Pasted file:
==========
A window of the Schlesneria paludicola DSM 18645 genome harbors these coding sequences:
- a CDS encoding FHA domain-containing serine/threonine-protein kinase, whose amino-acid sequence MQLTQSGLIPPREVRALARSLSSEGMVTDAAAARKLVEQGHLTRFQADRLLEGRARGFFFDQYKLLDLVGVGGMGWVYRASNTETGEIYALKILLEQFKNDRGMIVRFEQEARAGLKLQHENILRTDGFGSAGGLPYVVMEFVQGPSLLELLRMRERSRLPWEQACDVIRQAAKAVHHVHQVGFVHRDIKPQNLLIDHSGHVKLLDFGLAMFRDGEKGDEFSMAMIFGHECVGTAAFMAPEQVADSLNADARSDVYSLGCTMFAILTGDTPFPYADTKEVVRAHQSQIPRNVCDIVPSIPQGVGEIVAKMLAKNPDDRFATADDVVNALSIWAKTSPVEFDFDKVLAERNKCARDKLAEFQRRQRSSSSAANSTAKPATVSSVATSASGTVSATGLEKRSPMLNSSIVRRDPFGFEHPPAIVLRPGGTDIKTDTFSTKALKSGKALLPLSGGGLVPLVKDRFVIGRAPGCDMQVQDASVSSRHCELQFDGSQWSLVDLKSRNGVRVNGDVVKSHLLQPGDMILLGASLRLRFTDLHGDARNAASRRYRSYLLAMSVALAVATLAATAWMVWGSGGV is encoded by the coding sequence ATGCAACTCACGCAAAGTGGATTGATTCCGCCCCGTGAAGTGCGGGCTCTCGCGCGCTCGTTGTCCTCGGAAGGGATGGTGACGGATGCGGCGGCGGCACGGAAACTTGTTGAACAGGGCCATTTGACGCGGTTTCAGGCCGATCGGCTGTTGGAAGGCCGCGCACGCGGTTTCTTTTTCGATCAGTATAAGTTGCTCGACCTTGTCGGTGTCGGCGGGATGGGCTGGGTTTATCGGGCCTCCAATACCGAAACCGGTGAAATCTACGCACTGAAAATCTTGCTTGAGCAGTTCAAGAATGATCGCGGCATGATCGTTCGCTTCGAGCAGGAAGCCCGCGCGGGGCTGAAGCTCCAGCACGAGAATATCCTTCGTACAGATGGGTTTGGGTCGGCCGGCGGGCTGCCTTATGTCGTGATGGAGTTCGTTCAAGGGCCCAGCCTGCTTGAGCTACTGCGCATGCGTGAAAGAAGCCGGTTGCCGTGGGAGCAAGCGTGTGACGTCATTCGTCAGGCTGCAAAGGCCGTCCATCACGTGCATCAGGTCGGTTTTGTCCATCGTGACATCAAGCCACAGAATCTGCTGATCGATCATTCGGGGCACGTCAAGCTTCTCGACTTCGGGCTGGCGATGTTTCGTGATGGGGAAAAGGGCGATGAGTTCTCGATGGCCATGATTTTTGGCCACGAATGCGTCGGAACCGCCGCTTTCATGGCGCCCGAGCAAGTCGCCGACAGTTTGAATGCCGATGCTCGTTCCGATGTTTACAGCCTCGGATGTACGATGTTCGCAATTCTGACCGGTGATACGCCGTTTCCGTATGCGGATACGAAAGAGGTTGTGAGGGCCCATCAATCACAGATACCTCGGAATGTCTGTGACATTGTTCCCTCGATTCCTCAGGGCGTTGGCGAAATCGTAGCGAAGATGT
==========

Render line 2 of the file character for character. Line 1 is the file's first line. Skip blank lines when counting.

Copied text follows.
- a CDS encoding FHA domain-containing serine/threonine-protein kinase, whose amino-acid sequence MQLTQSGLIPPREVRALARSLSSEGMVTDAAAARKLVEQGHLTRFQADRLLEGRARGFFFDQYKLLDLVGVGGMGWVYRASNTETGEIYALKILLEQFKNDRGMIVRFEQEARAGLKLQHENILRTDGFGSAGGLPYVVMEFVQGPSLLELLRMRERSRLPWEQACDVIRQAAKAVHHVHQVGFVHRDIKPQNLLIDHSGHVKLLDFGLAMFRDGEKGDEFSMAMIFGHECVGTAAFMAPEQVADSLNADARSDVYSLGCTMFAILTGDTPFPYADTKEVVRAHQSQIPRNVCDIVPSIPQGVGEIVAKMLAKNPDDRFATADDVVNALSIWAKTSPVEFDFDKVLAERNKCARDKLAEFQRRQRSSSSAANSTAKPATVSSVATSASGTVSATGLEKRSPMLNSSIVRRDPFGFEHPPAIVLRPGGTDIKTDTFSTKALKSGKALLPLSGGGLVPLVKDRFVIGRAPGCDMQVQDASVSSRHCELQFDGSQWSLVDLKSRNGVRVNGDVVKSHLLQPGDMILLGASLRLRFTDLHGDARNAASRRYRSYLLAMSVALAVATLAATAWMVWGSGGV is encoded by the coding sequence ATGCAACTCACGCAAAGTGGATTGATTCCGCCCCGTGAAGTGCGGGCTCTCGCGCGCTCGTTGTCCTCGGAAGGGATGGTGACGGATGCGGCGGCGGCACGGAAACTTGTTGAACAGGGCCATTTGACGCGGTTTCAGGCCGATCGGCTGTTGGAAGGCCGCGCACGCGGTTTCTTTTTCGATCAGTATAAGTTGCTCGACCTTGTCGGTGTCGGCGGGATGGGCTGGGTTTATCGGGCCTCCAATACCGAAACCGGTGAAATCTACGCACTGAAAATCTTGCTTGAGCAGTTCAAGAATGATCGCGGCATGATCGTTCGCTTCGAGCAGGAAGCCCGCGCGGGGCTGAAGCTCCAGCACGAGAATATCCTTCGTACAGATGGGTTTGGGTCGGCCGGCGGGCTGCCTTATGTCGTGATGGAGTTCGTTCAAGGGCCCAGCCTGCTTGAGCTACTGCGCATGCGTGAAAGAAGCCGGTTGCCGTGGGAGCAAGCGTGTGACGTCATTCGTCAGGCTGCAAAGGCCGTCCATCACGTGCATCAGGTCGGTTTTGTCCATCGTGACATCAAGCCACAGAATCTGCTGATCGATCATTCGGGGCACGTCAAGCTTCTCGACTTCGGGCTGGCGATGTTTCGTGATGGGGAAAAGGGCGATGAGTTCTCGATGGCCATGATTTTTGGCCACGAATGCGTCGGAACCGCCGCTTTCATGGCGCCCGAGCAAGTCGCCGACAGTTTGAATGCCGATGCTCGTTCCGATGTTTACAGCCTCGGATGTACGATGTTCGCAATTCTGACCGGTGATACGCCGTTTCCGTATGCGGATACGAAAGAGGTTGTGAGGGCCCATCAATCACAGATACCTCGGAATGTCTGTGACATTGTTCCCTCGATTCCTCAGGGCGTTGGCGAAATCGTAGCGAAGATGT